Arts and Culture

'Star Trek Into Darkness'

Under director JJ Abrams, the Starship Enterprise is more of a Led Zeppelin.

By Steve Burgess 17 May 2013 | TheTyee.ca

Steve Burgess writes about culture twice a month for The Tyee.

I know a certain alternative online magazine whose readers could probably use a little escapism this week. Director JJ Abrams aims to help you out with his second trip on the Starship Enterprise: Star Trek Into Darkness. It certainly helped me get my mind off recent events. By the time I left the theatre I was depressed for a totally different reason.

Chris Pine and Zachary Quinto are back as the new model Kirk and Spock with Zoe Saldana as Uhuru, Simon Pegg as Scotty and Karl Urban as Bones. This edition's super-baddie is Benedict Cumberbatch. Oh, how I wish that were the villain's name, but even science fiction can't stretch that far. No, Cumberbatch (Tinker Tailor Soldier Spy, The Hobbit, and the recent mini-series Parade's End, among other credits) plays a man known as John Harrison -- at least at first. His real name, revealed about halfway through the movie, would be a spoiler. It is supposed to draw a gasp or a cheer from the audience, but got neither at the Wednesday night screening I attended. More on that later.

After some introductory hijinx on the planet Colour Scheme (done up in lovely red and yellow) and a shoot-em-up scene borrowed from, of all places, Godfather III, Star Trek Into Darkness eventually sees Kirk and friends tasked with a mission from Admiral Marcus (good old Peter "Buckaroo Banzai Robocop" Weller) to pursue the nasty John Harrison to a Klingon planet and terminate him with extreme prejudice. Mr. Harrison proves uncooperative and soon the crew of the Enterprise is wondering where their loyalties lie. At this point Abrams' movie is developing some promise -- the screenwriting team is introducing themes about creeping militarism and even the ethical questions raised by drone strikes.

Alas, Star Trek Into Darkness proves far too superficial to make much of all that. Typical is a plot line featuring Admiral Marcus' daughter Carol (Alice Eve). It's supposed to be poignant. But how could it be when the movie never even bothers to put the two of them in a room together? Glib plotting and frantic action rule here. There's a "Scotty Saves the Day" sequence that would not look out of place in a Flash Gordon serial, and another moment that involves kicking the huge, highly calibrated Enterprise drive system like a malfunctioning toaster. The film also displays an annoying streak of sexism. On the way to a dangerous planetary mission, Uhuru decides to start a relationship squabble with Spock. Oh, those women Starfleet officers! And Kirk, that rascal, welcomes a new female officer on board with a leer that suggests we've all been beamed into the offices of Sterling Cooper Draper Pryce. On the Enterprise, the future is looking pretty retro.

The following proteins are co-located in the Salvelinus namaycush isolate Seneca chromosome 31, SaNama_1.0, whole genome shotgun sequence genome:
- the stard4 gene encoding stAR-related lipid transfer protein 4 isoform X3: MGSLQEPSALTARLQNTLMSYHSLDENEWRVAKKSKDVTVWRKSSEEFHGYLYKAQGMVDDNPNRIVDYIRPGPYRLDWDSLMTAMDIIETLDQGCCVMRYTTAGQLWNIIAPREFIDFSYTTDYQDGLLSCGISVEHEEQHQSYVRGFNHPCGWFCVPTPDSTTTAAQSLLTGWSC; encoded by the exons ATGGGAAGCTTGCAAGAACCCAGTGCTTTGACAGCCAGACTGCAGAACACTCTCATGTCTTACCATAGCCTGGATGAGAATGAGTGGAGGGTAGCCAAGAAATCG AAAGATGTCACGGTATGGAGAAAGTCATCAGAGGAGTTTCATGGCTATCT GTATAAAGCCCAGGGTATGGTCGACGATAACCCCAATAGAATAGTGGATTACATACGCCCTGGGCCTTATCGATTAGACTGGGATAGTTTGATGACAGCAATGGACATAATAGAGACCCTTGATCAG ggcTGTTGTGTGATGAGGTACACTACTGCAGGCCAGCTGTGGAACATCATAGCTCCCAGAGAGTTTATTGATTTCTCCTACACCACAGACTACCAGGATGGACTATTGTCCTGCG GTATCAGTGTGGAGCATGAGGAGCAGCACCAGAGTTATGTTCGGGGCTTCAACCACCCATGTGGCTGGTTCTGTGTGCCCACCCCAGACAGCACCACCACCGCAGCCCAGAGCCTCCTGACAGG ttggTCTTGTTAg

Quibble 'bout the Tribble

But for me, the Abrams' Star Trek reboot has a larger problem, one that blows up all over Into Darkness like a big pink bubble. Abrams decided to restart the series with the original cast of characters. The creators of Star Trek: The Next Generation started all over with a new crew in a different time, fitted into the original premise. The wisdom of that move becomes clear when watching this version. Abrams is constantly throwing in classic references -- there is, I swear, a Tribble in this movie -- and the performances of both Pine and Quinto appear to be homages to their respective predecessors William Shatner and Leonard Nimoy. The result sometimes feels like a long Saturday Night Live skit, or perhaps a Zeppelin tribute band playing Stairway to Heaven just well enough to remind you that, except for that one time at the junior prom, that song always sucked.

When John Harrison reveals his true identity, it becomes clear that Abrams has decided to revive one of the most beloved instalments in Star Trek history. The result is a sort of an in-joke for series fans -- one that, as I mentioned, seemed lost on the preview crowd. Or maybe, like me, they were just too busy cringing. It's awkward.

To be fair, Abrams never had the option of blowing the series up, like the re-inventors of Battlestar Galactica. That '80s series had lived on in memory only as a beloved cheese-fest and thus was ready for the complete 2004 makeover that transformed it into one of the best sci-fi TV series ever made. Star Trek fans would probably not have tolerated that. But the approach Abrams has chosen with Star Trek Into Darkness represents just about the worst of his limited options.

Hence the depression as the lights came up. I am now officially dreading the arrival of Abrams' Star Wars reboot. Based on Star Trek Into Darkness, there will probably be a sub-plot where Lord Vader gets hooked on decongestants, plus a light sabre battle between Yoda and Darth Syntax. "Destroy you I will," says Yoda. "Won't be the first time," says Syntax. Then Han Solo shows up with his new Titleist Warp Driver and says "I just made the Kessel run in under par six..."

Perhaps my lack of faith disturbs you. But I beg you, JJ -- stay away from the Darkness side. Help us, Abrams-wan. You're our only hope.  [Tyee]

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